Zimbabwe is poised for a boom in gold production after Government announced that it will henceforth enforce a clause of the Mines and Minerals Act that gives the state the powers to forfeit mining titles being held for speculative purposes.
There is a general belief that a number of claim holders without capacity to mobilise personal capital are likely to hasten to look for investors, while those with financial muscle will just start exploiting the resources. The move was announced by Mines and Mining Development Minister Winston Chitando in an interview with Star FM Radio on the station’s programme, Minister’s Desk on Monday evening.
Zimbabwe is this year targeting 40 tonnes of gold deliveries to state gold buying entity, Fidelity Printers and Refineries (FPR) on the back of a record 33,2 tonnes delivered last year.
This year’s target is, however, part of a larger scheme to grow deliveries to 100 tonnes per year by 2023 as Government seeks to grow earnings from mineral exports to US$12 billion per year.
Minister Chitando said the Mines and Minerals Act had provisions where all holders of precious mining assets, gold and platinum, are expected to attach their production statistics whenever they pay for their mining titles annually.
However, Government has not been enforcing the clause on production hence titles holders clinging on to the assets but keeping them dormant.
“Basically, the use it or lose it principle is premised on a number of clauses in the Mines and Minerals Act, but two of those clauses Act are firstly: where you have precious mineral assets, which is gold and platinum, when you renew the mining title . . . over and above paying a fee, you are supposed to be undertaking development or you should be in production,” said Minister Chitando.
“What has been happening is while that provision has always been there in the Act, it has never been enforced.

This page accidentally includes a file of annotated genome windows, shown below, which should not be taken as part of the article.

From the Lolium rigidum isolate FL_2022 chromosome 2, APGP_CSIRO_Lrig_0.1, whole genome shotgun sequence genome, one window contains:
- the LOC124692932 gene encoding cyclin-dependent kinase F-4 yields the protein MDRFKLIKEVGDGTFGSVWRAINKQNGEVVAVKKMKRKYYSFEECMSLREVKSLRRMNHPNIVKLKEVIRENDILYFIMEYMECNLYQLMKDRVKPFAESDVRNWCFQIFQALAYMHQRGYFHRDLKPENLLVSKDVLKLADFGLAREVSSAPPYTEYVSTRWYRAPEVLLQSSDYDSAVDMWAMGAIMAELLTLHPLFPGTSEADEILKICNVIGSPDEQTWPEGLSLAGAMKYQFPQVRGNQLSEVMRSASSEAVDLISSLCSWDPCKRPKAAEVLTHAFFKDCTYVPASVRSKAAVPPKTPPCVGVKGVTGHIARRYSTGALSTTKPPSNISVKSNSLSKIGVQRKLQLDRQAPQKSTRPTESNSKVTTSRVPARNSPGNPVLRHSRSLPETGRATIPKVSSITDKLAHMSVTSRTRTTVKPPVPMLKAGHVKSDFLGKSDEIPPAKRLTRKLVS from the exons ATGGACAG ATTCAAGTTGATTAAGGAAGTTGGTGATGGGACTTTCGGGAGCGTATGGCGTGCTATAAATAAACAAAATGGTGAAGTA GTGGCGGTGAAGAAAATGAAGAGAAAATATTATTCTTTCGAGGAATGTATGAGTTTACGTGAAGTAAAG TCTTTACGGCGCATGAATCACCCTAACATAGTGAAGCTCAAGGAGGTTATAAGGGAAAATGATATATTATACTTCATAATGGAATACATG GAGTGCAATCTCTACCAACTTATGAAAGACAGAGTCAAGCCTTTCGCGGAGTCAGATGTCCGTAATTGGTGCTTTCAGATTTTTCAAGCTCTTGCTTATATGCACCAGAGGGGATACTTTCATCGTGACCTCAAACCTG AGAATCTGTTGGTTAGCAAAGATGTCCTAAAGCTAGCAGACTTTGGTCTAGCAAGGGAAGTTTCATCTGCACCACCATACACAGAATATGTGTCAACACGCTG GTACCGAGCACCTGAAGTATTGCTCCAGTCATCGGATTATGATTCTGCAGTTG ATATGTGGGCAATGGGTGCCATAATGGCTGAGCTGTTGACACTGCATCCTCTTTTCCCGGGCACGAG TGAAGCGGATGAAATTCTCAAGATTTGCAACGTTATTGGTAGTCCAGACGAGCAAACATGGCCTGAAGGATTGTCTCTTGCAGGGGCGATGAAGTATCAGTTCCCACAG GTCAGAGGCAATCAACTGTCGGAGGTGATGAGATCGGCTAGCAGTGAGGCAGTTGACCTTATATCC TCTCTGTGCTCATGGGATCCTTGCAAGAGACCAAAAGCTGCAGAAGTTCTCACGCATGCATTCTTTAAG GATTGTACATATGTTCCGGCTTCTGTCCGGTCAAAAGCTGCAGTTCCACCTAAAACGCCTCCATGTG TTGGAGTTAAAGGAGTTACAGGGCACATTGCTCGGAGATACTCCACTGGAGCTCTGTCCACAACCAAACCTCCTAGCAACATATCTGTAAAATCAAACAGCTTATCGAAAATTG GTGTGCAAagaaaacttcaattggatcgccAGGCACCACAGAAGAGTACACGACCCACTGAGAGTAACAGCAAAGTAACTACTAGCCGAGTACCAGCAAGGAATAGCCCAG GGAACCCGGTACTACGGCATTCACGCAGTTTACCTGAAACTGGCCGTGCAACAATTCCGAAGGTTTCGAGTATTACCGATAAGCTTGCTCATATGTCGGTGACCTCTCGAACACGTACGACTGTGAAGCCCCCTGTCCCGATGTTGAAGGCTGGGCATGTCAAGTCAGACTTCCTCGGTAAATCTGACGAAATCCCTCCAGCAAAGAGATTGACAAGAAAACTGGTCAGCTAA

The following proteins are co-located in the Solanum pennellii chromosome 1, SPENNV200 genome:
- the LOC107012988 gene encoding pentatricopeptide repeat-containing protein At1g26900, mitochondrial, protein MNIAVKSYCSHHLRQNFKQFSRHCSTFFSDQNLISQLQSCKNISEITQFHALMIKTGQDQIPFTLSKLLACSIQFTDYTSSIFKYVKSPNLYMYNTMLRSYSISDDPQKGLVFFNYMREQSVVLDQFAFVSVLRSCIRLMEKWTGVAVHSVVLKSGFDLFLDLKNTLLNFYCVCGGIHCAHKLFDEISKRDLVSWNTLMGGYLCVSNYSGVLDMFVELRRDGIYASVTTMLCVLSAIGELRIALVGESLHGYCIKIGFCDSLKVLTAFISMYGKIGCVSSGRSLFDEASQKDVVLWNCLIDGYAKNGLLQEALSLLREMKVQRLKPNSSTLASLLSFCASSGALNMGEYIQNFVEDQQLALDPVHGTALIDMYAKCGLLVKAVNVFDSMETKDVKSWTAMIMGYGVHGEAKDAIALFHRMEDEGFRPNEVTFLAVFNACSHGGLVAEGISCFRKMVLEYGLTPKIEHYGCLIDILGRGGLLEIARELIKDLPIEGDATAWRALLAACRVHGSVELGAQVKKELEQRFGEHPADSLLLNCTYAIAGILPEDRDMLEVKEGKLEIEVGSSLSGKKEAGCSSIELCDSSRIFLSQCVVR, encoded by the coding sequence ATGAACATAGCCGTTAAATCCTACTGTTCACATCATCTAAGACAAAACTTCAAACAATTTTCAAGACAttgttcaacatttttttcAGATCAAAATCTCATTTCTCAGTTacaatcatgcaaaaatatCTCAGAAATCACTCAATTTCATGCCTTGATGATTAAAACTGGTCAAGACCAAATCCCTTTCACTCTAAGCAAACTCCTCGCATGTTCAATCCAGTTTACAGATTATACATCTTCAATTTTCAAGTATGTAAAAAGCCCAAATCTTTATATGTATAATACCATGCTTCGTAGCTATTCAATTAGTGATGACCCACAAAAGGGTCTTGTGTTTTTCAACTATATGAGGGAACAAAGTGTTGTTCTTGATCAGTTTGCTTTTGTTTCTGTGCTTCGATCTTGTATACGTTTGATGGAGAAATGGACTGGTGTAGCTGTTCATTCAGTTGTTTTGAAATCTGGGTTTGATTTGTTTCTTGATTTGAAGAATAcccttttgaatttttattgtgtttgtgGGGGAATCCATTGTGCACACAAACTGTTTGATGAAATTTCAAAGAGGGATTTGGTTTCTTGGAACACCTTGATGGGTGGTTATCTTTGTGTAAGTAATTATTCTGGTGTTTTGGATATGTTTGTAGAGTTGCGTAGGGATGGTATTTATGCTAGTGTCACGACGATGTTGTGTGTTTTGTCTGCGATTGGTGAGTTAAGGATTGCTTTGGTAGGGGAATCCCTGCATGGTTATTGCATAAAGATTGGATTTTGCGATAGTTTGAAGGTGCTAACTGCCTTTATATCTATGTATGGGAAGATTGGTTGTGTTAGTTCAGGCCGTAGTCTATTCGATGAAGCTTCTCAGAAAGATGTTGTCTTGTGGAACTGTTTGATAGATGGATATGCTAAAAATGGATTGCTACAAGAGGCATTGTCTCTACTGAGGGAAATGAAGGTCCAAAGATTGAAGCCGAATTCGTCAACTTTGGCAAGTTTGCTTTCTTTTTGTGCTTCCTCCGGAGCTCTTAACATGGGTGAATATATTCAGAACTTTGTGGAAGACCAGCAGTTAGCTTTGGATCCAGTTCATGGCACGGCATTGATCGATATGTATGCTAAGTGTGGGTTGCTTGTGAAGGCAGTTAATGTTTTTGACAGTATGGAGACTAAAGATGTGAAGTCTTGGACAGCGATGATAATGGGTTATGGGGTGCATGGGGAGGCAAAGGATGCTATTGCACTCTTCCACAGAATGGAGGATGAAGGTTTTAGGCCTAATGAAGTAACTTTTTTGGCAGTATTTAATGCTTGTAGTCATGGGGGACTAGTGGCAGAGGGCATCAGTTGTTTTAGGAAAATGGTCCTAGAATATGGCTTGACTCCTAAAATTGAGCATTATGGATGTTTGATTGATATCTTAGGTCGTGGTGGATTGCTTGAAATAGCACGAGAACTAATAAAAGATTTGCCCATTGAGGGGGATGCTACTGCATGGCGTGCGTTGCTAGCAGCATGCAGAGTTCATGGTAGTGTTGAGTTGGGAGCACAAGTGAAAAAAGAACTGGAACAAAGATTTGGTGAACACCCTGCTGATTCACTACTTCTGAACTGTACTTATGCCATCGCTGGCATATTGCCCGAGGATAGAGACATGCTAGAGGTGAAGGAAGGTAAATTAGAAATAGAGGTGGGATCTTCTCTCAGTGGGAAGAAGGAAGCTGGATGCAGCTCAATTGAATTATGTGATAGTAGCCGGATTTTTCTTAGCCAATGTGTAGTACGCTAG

“So you find that a number of old gold workings, which have been dormant for a number of years . . . because the owners of those mining titles, they just come in every year to pay a fee and they don’t do any work on them.
“So by enforcing this principle, it means that each and every old working, each and every gold asset even if it is a green field asset, you can only renew it every year if you have a programme to undertake development or if it is in production,” he said.
The move is likely to have a major impact particularly on medium to large scale gold assets as these are the ones that are generally being held for speculative reasons or are lying idle.
This has resulted in primary gold producers falling behind secondary producers or small scale miners who are now accounting for the largest chunk of deliveries to FPR despite most of them relying on rudimentary mining tools and or less efficient technologies.
Zimbabwe joins many other countries with rich mineral deposits in enforcing the “use it or lose it principle as a measure to fend off speculative holding of mining titles.
South Africa, one of the major global mineral producers, has put mineral titles holders in the country on high alert after announcing that it will now come down heavily on mining speculators.
This came after Zimbabwe’s southern neighbour had seen a rise in mining assets being placed under care and maintenance which Government felt was speculative.
“The high number of mines and shafts under care and maintenance contribute heavily to the massive decline in both production and employment.
“In this regard we will meet companies that are culprits of these practices,” South African Mines Minister Gwede Mantashe told the media in May last year.
“We intend to discuss honestly and robustly on the use it or lose it principle, found in our law. Our mineral wealth must be exploited, not left unused, if we are to generate economic growth and impact on the development of society.
“It is in this context that we wish to invite mining companies that are involved in this practice to come and make presentations to the mineral resources department on why this situation pertains,” said Mantashe.